Dampwood termites infest wood with high moisture content. They do not need soil contact in order to sustain themselves, but are commonly found in wood with ground contact. They are commonly found infesting damp or decaying wood, logs, stumps, and dead trees, but will commonly attack structures exposed to moist soil and high humidity. Although dampwood termites can cause significant damage, especially in association with decaying fungi, they are considered to be the least economically destructive pest.Finding dampwood termite infestations can be a little tricky because there is little visual external evidence of their presence; they do not produce mud tubes or create visible open holes in the wood. They hide very well in the wood to prevent themselves from drying out, plugging holes with fecal material. Tapping wood that sounds hollow or feels soft is a good sign of a dampwood termite infestation.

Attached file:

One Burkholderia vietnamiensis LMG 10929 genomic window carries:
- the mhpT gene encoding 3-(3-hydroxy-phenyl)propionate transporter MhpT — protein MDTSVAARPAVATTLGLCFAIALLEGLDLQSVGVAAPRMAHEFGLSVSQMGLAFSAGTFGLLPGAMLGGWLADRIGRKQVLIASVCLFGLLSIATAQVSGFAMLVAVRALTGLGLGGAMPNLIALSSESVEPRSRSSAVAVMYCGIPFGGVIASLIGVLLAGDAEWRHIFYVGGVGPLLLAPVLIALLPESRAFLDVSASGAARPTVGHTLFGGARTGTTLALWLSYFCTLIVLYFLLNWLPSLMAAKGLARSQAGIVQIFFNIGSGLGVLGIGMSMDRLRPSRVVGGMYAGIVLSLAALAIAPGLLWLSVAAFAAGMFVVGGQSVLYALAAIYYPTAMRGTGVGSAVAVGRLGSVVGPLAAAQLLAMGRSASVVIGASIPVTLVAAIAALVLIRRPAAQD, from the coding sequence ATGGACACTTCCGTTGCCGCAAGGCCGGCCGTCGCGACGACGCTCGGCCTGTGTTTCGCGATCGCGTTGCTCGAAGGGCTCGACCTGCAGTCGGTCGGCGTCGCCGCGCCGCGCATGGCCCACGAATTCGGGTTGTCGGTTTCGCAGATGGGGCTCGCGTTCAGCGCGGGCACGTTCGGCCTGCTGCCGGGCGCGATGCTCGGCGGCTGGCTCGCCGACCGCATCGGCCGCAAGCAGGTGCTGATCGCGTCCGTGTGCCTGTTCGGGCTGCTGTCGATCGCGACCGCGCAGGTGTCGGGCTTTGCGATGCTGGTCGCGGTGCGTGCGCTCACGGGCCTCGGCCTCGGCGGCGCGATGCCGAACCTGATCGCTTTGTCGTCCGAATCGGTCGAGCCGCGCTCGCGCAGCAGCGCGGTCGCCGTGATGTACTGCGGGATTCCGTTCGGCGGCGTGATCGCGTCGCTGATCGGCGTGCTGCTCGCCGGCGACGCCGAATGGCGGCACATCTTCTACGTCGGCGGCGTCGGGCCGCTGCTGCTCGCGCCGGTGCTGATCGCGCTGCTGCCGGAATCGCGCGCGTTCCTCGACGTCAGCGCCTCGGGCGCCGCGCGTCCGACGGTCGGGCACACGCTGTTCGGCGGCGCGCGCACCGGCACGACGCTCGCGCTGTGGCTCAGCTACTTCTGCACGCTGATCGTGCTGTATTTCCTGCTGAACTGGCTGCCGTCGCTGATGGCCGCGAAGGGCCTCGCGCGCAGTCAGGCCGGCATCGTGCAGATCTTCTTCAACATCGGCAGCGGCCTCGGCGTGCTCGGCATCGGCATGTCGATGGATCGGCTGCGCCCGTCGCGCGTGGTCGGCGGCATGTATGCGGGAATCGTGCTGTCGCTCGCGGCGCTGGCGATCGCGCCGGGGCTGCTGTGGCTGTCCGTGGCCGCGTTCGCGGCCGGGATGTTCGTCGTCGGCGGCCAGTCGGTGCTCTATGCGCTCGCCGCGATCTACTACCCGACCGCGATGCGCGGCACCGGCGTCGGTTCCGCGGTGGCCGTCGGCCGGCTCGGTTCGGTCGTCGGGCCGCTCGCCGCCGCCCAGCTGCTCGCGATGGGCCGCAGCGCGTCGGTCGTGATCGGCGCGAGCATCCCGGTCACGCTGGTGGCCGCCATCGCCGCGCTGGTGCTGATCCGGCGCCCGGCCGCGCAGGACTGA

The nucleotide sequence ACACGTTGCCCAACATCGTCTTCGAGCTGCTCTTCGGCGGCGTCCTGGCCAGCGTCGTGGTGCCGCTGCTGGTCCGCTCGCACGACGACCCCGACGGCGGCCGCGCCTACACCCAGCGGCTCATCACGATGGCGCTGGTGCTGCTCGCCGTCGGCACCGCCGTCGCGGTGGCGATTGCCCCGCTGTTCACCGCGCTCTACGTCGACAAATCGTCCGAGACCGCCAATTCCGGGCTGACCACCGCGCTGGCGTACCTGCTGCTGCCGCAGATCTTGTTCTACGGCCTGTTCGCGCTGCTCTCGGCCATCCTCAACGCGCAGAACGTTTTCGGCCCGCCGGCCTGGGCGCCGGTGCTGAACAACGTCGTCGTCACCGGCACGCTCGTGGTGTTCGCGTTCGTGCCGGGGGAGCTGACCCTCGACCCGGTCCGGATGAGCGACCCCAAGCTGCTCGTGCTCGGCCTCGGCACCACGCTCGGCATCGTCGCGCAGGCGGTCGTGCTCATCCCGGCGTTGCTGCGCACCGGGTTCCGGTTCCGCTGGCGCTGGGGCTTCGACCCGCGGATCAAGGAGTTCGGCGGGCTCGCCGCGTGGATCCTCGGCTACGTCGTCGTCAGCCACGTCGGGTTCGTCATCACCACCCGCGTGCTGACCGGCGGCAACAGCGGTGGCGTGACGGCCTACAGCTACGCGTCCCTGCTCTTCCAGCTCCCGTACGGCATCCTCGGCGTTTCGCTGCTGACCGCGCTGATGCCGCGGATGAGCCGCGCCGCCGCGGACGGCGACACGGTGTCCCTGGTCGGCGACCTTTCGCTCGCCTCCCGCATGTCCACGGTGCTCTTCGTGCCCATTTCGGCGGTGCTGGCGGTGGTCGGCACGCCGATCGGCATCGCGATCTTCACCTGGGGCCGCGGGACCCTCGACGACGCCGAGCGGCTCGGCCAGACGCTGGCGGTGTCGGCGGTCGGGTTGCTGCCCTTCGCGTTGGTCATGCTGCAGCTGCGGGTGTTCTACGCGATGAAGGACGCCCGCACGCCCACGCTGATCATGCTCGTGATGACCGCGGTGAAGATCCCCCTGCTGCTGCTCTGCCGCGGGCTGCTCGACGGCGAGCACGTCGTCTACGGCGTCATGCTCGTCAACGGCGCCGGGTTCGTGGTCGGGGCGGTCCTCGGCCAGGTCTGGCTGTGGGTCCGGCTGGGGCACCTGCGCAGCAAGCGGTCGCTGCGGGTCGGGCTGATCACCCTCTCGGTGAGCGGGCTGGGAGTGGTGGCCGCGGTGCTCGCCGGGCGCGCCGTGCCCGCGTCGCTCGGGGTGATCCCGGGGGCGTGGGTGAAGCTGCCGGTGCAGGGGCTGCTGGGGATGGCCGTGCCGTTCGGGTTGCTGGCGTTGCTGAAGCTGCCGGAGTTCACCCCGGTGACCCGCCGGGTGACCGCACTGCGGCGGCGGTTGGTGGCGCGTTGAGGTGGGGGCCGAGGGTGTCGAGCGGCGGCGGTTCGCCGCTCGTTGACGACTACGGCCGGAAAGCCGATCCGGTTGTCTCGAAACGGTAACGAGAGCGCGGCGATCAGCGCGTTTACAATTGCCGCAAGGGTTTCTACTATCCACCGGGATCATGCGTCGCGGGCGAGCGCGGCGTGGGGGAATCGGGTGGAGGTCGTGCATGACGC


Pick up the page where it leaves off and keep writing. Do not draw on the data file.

*Information provided by the University of Florida.
State-of-the-art molecular technology dramatically improves the transport of the Termidor HE Copack active ingredient into the soil creating an Enhanced Protection Zone. Termidor HE Copack "locks" to the soil around your home where it stays put and stays effective.
Termidor HE Copack reduces the need for much of the disruption, digging, and drilling typically required with a liquid termiticide application, resulting in:
Because it uses less water and requires less drilling and equipment use than other liquid termiticides, Termidor HE Copack can leave a much smaller environmental footprint. The reduction in water use, fuel use, and vehicle exhaust emissions can really add up when you consider that nearly one million termite applications are performed each year.
Termidor HE Copack represents the latest innovation in the termite control industry. No other termiticide in existence is approved for application using as little water, trenching, and drilling as Termidor HE Copack.